The UK Home Office has used ignorant views on sexuality, socialisation and social pressures to deny the asylum seeking claims of Aderonke Apata as they fight to return her to Nigeria, where she faces persecution for being lesbian.
Ms Apata has been forced to submit concrete “evidence” of her sex life in an attempt to show that she has genuine reason to fear for her safety if she is returned to Nigeria.
The penalty for homosexuality in Nigeria is up to 14 years in prison, with homophobic violence increasing and laws specifically targeting lesbians.
The Home Office rejected her request for asylum on the grounds that she has previously been in heterosexual relationships and has children. They have also relied on stereotypes to reject her bid, citing her initial “feminine” appearance and long hair.
In the High Court challenge to the Home Office’s rejection of her case, the Home Office’s representative claimed that Ms Apata was not “not part of the social group known as lesbians” but had “indulged in same-sex activity” and that “You can’t be a heterosexual one day and a lesbian the next day. Just as you can’t change your race.”
In countries where being lesbian is frowned upon, and where women are socialised to be heterosexual, married and mothers, it is not at all surprising that many lesbians have been in heterosexual relationships, either under direct or indirect pressure, or for other reasons. Across the board, women identify their lesbianism at different ages, and women are often prevented from living AS a lesbian by internalised and externalised homophobia, social structures and other elements of their lives.
Where there are laws threatening lesbians with jail or worse, this pressure will be significantly increased as is evident in this case, with Ms Apata claiming that her brother and three year old son were murdered, after she was sentenced to death for adultery by a Sharia court. Ms Apata also claimed that her ex-girlfriend was killed in a 2012 attack.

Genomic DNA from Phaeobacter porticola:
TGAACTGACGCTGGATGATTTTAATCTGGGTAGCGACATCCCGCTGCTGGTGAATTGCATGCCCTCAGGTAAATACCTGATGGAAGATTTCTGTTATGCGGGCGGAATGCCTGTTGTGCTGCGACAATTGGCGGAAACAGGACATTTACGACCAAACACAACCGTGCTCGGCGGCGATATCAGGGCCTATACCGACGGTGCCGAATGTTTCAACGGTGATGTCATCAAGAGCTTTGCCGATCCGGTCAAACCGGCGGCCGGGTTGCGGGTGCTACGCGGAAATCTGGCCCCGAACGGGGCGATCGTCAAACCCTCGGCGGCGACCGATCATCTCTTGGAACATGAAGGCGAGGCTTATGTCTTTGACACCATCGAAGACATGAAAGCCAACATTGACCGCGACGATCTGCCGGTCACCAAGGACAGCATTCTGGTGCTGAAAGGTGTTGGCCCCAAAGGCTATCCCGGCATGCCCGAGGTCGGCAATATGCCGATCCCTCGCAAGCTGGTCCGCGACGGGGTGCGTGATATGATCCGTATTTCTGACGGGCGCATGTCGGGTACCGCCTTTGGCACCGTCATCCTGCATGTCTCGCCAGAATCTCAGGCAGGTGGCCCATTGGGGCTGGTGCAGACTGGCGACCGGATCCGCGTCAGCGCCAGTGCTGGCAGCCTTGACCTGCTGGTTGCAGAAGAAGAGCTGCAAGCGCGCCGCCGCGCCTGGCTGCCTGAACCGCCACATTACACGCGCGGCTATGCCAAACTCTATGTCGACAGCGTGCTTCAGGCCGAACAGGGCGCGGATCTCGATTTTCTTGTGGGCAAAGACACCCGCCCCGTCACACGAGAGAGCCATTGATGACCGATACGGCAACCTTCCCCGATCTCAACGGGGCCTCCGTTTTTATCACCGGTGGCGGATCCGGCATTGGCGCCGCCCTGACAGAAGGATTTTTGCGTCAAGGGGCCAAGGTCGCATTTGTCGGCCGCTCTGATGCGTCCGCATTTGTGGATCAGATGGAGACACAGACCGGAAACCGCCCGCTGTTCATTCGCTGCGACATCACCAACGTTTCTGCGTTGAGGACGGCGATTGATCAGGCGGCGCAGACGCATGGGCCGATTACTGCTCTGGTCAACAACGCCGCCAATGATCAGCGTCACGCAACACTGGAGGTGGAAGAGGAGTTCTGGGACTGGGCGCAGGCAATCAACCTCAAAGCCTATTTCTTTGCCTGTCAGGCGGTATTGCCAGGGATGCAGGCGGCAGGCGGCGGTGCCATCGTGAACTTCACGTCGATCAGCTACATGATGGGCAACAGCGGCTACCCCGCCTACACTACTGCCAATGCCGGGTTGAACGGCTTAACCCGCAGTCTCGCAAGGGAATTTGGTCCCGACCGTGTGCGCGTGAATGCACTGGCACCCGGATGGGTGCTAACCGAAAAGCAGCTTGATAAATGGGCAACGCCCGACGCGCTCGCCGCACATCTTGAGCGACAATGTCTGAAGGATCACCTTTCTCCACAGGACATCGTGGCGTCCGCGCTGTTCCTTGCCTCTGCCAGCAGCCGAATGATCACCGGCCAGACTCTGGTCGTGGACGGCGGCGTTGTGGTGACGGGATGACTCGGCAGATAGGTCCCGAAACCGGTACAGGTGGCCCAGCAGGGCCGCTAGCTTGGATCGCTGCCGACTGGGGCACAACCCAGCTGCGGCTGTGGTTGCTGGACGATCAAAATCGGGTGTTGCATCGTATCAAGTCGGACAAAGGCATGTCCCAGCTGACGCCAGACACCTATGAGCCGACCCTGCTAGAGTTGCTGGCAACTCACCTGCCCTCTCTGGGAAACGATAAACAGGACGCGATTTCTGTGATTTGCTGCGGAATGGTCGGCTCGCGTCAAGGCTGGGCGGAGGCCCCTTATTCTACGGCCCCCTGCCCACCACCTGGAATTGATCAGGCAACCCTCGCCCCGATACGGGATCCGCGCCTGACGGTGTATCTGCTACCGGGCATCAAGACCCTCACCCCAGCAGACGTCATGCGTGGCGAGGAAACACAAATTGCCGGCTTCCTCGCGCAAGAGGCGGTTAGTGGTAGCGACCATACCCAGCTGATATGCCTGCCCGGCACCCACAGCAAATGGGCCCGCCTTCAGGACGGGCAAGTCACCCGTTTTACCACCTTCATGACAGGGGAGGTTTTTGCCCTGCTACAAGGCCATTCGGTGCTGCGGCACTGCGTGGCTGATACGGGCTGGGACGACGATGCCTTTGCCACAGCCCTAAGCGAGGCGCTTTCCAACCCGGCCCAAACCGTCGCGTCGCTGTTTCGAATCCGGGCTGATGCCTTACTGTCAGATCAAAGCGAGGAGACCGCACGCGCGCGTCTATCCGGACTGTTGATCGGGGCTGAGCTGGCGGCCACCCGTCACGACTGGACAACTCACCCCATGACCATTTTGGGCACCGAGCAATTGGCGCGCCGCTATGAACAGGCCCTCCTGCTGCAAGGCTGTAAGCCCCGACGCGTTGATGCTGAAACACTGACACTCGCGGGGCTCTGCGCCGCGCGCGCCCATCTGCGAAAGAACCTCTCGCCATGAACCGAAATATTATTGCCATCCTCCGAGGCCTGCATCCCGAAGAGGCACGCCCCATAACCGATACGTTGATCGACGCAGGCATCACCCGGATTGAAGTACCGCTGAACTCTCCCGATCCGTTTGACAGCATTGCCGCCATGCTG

To reject the asylum claims of a vulnerable woman on the basis of her performance of heterosexuality, where the consequences of failing to perform is extreme, is to punish Ms Apata for her own oppression. Her legal challenge to the Home office’s decision to reject her initial claim will only exacerbate the persecution she will face if returned.
The approach of the Home Office ignores what we know about the varied path to living as a lesbian . It also invisibilises the pressures women face by assuming women’s life choices are freely undertaken, which we know not to be the case even in the UK, the US and Australia, let alone where the penalties for transgressing proscribed social roles are so extreme.
In returning Ms Apata to Nigeria, the UK government is reinforcing age old sterotypes of what it means to be lesbian and is denying the harsh reality of how lesbians are both punished and repressed.
Their fight to return Ms Apata to a country in which she has been persecuted for being lesbian highlights a structural homophobia in the UK, and makes them complicit in any persecution she faces if returned to Nigeria.